Bale settling in to the life of a Galactico
On and off the pitch, the Welshman says he is making himself at home with his new club and the results are striking, writes Richard Martin
Gareth Bale is on the sofa, unwinding after kicking footballs into the five-a-side goal. The sun is shining and Bale is dressed in a shirt, jeans and a box-fresh pair of Adidas trainers. He appears relaxed, a man at ease with his new surroundings. And a man beginning to revel in his new career with Real Madrid.
It is nearly four months since Bale was introduced to 30,000 fans at the Bernabeu following his move from Tottenham. It was a glamorous presentation, one that Bale described as "surreal". Some remarked that it was a ceremony that did not seem to fit with this most modest of modern-day superstars but for Bale it meant the beginning of a new chapter in his incredible footballing journey.
It also brought to an end the three-and-a-half-month media circus around the 24-year-old's transfer. Once the presentation was out of the way it meant he could concentrate on the most important thing in his career: the football.
As he explains now: "I wanted to get out of my hotel as soon as possible because you have media outside, people outside wandering around, so you're not able to relax, you're stuck in a room, it feels like a prison cell at some point. Of course it wasn't that bad, it was a brilliant, exciting new time."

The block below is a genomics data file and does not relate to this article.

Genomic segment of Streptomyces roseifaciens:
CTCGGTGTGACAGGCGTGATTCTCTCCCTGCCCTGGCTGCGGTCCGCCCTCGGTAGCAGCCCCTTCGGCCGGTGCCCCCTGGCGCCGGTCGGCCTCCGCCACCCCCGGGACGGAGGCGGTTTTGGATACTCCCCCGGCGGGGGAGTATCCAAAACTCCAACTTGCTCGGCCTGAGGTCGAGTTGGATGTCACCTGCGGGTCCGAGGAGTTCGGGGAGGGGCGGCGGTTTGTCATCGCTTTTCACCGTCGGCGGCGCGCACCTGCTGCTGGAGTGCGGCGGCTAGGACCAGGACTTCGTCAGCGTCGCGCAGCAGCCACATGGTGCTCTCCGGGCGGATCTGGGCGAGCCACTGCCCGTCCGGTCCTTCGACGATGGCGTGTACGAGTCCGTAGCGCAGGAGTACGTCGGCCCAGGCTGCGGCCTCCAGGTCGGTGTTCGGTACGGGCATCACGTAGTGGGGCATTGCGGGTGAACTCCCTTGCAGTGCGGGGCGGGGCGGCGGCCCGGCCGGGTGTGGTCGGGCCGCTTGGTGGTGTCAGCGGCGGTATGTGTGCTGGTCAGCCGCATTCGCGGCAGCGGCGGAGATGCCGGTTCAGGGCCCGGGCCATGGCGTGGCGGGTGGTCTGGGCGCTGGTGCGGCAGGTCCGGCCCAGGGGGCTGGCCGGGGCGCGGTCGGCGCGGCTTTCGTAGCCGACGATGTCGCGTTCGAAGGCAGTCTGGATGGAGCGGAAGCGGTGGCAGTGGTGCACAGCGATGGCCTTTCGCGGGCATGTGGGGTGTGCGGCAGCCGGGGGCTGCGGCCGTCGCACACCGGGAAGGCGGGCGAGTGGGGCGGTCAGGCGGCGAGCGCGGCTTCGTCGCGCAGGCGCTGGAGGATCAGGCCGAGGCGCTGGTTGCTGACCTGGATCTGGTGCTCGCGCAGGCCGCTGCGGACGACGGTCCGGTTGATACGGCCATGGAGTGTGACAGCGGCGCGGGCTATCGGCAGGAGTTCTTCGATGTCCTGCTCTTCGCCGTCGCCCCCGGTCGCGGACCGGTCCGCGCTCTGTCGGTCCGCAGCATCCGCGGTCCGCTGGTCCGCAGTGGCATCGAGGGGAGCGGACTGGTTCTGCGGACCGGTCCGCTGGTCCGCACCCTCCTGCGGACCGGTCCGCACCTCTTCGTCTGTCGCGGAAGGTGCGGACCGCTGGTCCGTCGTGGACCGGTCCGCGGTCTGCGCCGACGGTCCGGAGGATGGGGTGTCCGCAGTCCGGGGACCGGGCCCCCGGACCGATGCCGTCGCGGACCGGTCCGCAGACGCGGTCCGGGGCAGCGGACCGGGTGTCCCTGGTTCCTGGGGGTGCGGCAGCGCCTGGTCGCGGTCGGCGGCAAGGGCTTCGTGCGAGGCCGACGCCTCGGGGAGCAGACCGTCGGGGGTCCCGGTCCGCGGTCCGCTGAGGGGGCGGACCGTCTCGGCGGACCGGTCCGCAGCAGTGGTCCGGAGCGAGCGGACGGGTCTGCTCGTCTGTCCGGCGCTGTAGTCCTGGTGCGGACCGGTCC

He was in the hotel for three weeks at the start of his time here, but now he has found his own home in the city where he can get away from the mayhem.
"It was important to get out at some point and to try and get into a house," he says. "You're able to relax, watch TV, go on the internet. It just makes life easier when you're able to do that.
"I've had my family and friends over which is the most important thing for me, being able to relax with them and enjoy their company is exactly what you need to settle in."
Bale says the move has helped him settle in the city, and as a result it appears to have inspired some incredible recent performances for Carlo Ancelotti's side. He has overcome that niggling thigh strain that was with him for the first two months here and has now scored eight goals and provided six assists in the last nine games.
Madrid may have fallen five points behind Barcelona and Atletico Madrid at the top of La Liga, but with more than half the season to go, no one at the club is panicking, as Bale stresses: "We firmly believe we're a great team and that we can win the league this year."
Things are looking even better in the Champions League. Madrid took 16 points and scored an unparalleled 20 goals -- of which Bale contributed two -- in the group stage, and in the first knockout round they have been handed the favourable draw of Schalke, sixth in the Bundesliga.